O K L A H O M * A * S Y S T Home*A*Syst Home Assessment System O K L A H O M * A * S Y S T Home*A*Syst Home Assessment System : Septic Systems and Other Treatment Methods This assessment covers three factors that affect your pollution risks: 1. Design and Location

More information

What Is An On-Lot Sewage Disposal System?

What Is An On-Lot Sewage Disposal System? What Is An On-Lot Sewage Disposal System? Most rural homes and communities in Monroe County are not served by a public sewer system. In order to dispose of the wastewater (sewage) generated by homes and

More information

Septic Records and Maintenance Guidelines

Septic Records and Maintenance Guidelines 1 Septic Records and Maintenance Guidelines Proper design, installation, and maintenance of your septic system will maximize your system's life. It will prevent failures that can be unsightly, foul-smelling,

More information

Septic Systems and Their Maintenance

Septic Systems and Their Maintenance Septic Systems and Their Maintenance Why Use a Septic System? Septic systems are used when sewage treatment plants are not accessible. They safely treat and dispose of wastewaters produced in the bathroom,

More information

Understanding and Caring for Your Septic System

Understanding and Caring for Your Septic System Understanding and Caring for Your Septic System Summit County Public Health 1867 W. Market Street Akron, Ohio 44313 330-926-5600 www.scphoh.org The purpose of a home's subsurface septic system is to dispose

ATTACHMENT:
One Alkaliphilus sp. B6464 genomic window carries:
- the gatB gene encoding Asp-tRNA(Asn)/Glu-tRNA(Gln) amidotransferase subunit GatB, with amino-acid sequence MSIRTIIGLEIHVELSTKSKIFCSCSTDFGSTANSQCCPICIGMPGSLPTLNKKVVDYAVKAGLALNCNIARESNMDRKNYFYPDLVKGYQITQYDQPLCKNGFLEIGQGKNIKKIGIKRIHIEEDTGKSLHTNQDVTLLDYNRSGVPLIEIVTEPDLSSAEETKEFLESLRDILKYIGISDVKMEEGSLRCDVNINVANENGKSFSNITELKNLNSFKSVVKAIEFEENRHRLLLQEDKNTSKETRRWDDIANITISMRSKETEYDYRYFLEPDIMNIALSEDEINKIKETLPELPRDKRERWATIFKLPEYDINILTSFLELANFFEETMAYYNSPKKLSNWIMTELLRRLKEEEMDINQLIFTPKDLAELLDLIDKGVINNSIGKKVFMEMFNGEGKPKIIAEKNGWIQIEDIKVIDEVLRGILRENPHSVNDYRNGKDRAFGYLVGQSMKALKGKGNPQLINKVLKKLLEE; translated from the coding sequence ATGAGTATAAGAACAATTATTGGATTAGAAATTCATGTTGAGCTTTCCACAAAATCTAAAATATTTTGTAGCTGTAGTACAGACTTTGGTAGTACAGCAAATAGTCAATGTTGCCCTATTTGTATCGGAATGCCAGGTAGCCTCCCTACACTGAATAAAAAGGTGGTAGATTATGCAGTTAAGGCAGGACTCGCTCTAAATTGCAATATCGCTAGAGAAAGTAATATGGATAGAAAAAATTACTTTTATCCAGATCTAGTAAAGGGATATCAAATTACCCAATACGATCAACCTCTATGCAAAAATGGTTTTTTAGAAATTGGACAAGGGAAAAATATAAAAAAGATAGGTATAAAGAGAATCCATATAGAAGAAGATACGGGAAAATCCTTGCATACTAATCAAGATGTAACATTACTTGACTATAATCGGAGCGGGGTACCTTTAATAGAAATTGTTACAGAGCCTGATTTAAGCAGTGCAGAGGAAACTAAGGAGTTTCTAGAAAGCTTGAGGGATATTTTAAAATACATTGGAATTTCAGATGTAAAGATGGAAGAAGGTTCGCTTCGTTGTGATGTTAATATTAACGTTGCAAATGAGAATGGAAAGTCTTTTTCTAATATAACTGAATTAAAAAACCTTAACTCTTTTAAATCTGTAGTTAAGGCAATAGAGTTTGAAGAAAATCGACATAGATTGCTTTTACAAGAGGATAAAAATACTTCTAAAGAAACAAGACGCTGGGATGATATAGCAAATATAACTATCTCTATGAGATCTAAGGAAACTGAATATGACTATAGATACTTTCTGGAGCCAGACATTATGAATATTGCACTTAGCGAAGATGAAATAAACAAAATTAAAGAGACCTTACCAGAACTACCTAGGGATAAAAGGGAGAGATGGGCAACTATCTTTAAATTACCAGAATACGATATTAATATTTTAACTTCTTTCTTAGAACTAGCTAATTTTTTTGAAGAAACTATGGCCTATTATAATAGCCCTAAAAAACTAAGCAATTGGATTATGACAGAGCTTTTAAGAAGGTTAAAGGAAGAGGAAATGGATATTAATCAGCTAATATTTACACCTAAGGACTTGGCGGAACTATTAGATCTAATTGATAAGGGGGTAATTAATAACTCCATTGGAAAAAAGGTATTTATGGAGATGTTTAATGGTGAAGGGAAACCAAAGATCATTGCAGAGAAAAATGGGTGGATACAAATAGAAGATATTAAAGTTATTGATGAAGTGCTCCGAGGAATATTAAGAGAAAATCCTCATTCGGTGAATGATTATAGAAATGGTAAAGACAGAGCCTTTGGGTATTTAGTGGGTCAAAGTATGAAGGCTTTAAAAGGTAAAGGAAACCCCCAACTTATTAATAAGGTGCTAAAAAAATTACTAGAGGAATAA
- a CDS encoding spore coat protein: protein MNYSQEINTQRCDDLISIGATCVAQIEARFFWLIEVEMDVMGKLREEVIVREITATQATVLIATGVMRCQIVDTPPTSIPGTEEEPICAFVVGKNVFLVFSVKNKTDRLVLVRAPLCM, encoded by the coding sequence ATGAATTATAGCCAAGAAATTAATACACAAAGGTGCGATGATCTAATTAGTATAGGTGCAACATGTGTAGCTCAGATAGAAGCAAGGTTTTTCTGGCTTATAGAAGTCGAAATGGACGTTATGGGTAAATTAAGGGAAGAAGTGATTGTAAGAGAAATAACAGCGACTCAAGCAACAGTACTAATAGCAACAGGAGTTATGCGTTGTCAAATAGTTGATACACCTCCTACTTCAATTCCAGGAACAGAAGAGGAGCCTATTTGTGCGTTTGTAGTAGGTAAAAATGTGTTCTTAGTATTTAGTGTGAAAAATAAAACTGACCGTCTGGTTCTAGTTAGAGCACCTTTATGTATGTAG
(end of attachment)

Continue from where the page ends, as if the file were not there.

More information

astewater Septic Systems

astewater Septic Systems QUICK FACTS The drop on water Wastewater Septic Systems Wastewater is often referred to as sewage. This is water that has been used for washing, flushing, or manufacturing processes by homes, businesses,

More information

ON-LOT SEWA G E S Y S T E M S

ON-LOT SEWA G E S Y S T E M S ON-LOT SEWA G E S Y S T E M S An Owner s Manual Chester County Health Department Bureau of Environmental Health Protection TABLE OF CONTENTS Page What is an on-lot sewage system 1 Types of on-lot systems

More information

So... now you own a septic system

So... now you own a septic system So... now you own a septic system More than million homes, encompassing almost percent of the U.S. population, dispose of domestic wastewater through onsite (unsewered) systems. According to the American

More information

ALL YOU NEED TO KNOW...